The Rocky Mountain Employer


Labor and Employment Law Updates

DOL Proposes Increased Salary Level for White-Collar Overtime Exemptions

The United States Department of Labor (“DOL”) plans to increase the salary threshold for so-called “white collar overtime exemptions,” from $455 per week ($23,660 per year) to $679 per week ($35,308 per year), and to increase the annual compensation requirement for a separate class of “highly compensated employees” from $100,000 to $147,414 per year.FN1

The DOL’s proposed rule does not modify the standard for determining what job duties employees must perform to be considered exempt from overtime based on their bona fide executive, administrative, or professional capacity, as those terms are defined in the DOL’s regulations.FN2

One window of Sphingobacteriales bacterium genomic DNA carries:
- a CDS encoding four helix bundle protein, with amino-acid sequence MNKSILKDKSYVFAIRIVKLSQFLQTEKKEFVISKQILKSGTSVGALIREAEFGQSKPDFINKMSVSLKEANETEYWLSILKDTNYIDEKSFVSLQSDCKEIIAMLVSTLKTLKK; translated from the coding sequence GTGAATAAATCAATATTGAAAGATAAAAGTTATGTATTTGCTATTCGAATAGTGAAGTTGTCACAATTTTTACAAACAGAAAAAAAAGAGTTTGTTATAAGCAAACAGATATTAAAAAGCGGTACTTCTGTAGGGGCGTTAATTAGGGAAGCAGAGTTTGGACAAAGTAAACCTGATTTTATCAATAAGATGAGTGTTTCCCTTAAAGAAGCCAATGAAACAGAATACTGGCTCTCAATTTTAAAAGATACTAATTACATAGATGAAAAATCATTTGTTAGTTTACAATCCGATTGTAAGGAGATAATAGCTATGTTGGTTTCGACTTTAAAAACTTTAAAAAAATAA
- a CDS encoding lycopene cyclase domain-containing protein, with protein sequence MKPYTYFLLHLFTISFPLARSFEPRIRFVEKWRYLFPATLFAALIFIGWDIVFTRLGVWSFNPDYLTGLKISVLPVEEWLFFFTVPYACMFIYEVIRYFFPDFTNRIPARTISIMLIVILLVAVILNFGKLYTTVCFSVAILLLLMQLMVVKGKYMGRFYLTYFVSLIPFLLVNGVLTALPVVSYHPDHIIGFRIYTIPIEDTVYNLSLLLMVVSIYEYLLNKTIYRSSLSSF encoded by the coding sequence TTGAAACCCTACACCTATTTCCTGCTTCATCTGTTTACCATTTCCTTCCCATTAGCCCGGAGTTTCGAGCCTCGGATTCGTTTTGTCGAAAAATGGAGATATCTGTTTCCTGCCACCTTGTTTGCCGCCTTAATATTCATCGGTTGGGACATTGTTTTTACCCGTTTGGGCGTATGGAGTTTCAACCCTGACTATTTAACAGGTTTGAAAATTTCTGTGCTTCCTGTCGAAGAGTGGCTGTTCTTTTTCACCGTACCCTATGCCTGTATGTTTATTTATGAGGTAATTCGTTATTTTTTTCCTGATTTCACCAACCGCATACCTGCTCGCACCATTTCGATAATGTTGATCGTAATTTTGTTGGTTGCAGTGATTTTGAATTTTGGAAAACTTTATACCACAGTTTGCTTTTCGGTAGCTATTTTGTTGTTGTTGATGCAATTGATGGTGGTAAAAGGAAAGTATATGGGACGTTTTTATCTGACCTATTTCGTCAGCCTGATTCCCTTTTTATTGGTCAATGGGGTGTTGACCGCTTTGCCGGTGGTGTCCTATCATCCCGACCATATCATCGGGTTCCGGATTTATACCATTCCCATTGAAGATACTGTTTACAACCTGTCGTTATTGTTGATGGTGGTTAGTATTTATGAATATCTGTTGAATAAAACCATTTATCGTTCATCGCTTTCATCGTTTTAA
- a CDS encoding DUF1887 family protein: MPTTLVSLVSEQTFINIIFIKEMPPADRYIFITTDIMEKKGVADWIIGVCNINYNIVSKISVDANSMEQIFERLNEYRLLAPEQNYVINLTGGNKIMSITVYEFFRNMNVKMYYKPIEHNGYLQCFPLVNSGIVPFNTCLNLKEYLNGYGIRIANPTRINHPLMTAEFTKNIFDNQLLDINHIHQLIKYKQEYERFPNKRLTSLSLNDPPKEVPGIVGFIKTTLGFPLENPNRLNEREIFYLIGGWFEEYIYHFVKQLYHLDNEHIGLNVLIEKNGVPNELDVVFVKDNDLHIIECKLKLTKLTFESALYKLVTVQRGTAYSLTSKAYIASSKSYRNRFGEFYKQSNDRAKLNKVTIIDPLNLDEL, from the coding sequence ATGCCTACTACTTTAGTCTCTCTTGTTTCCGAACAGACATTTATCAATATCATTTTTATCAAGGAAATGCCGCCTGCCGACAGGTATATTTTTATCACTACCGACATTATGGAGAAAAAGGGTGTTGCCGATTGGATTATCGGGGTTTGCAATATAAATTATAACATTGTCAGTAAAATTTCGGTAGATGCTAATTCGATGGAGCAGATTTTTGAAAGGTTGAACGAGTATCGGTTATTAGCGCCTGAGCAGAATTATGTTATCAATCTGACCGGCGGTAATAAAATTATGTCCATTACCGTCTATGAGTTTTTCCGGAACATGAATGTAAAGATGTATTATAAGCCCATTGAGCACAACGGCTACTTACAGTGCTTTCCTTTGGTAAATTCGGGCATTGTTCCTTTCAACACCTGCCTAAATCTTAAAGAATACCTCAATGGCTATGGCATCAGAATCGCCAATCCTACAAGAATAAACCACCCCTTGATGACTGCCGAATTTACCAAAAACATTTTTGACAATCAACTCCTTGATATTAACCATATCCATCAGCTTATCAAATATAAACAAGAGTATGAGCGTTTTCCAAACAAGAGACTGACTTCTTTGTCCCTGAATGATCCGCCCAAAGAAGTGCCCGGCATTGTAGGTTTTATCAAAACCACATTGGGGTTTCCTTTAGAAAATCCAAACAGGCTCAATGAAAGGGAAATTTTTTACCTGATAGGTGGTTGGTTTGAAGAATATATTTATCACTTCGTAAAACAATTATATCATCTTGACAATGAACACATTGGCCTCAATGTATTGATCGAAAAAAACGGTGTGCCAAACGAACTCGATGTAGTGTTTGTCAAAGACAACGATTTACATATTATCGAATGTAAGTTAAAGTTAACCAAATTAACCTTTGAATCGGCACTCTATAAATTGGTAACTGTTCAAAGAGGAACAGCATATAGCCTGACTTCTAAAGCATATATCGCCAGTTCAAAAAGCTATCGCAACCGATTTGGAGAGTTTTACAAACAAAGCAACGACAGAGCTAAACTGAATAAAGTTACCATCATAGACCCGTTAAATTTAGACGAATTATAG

We expect the DOL will finalize the proposed rule later this year, with an effective date in early 2020. At this time, employers should consider how their salaried employees who fall within the white-collar exemption are compensated and whether changes may need to be made to their compensation or classification as exempt employees.


FN1: The DOL’s proposed updated salary threshold is well below the Obama Administration’s planned increase to $913 per week ($47,476). See Department of Labor Told to Modestly Increase Salary Threshold for White Collar Overtime Exemptions Over Several Years, Rocky Mountain Employer Blog (Sept. 20, 2018), Employers have 60 days to comment on the proposed rule.

FN2: 29 C.F.R. part 541.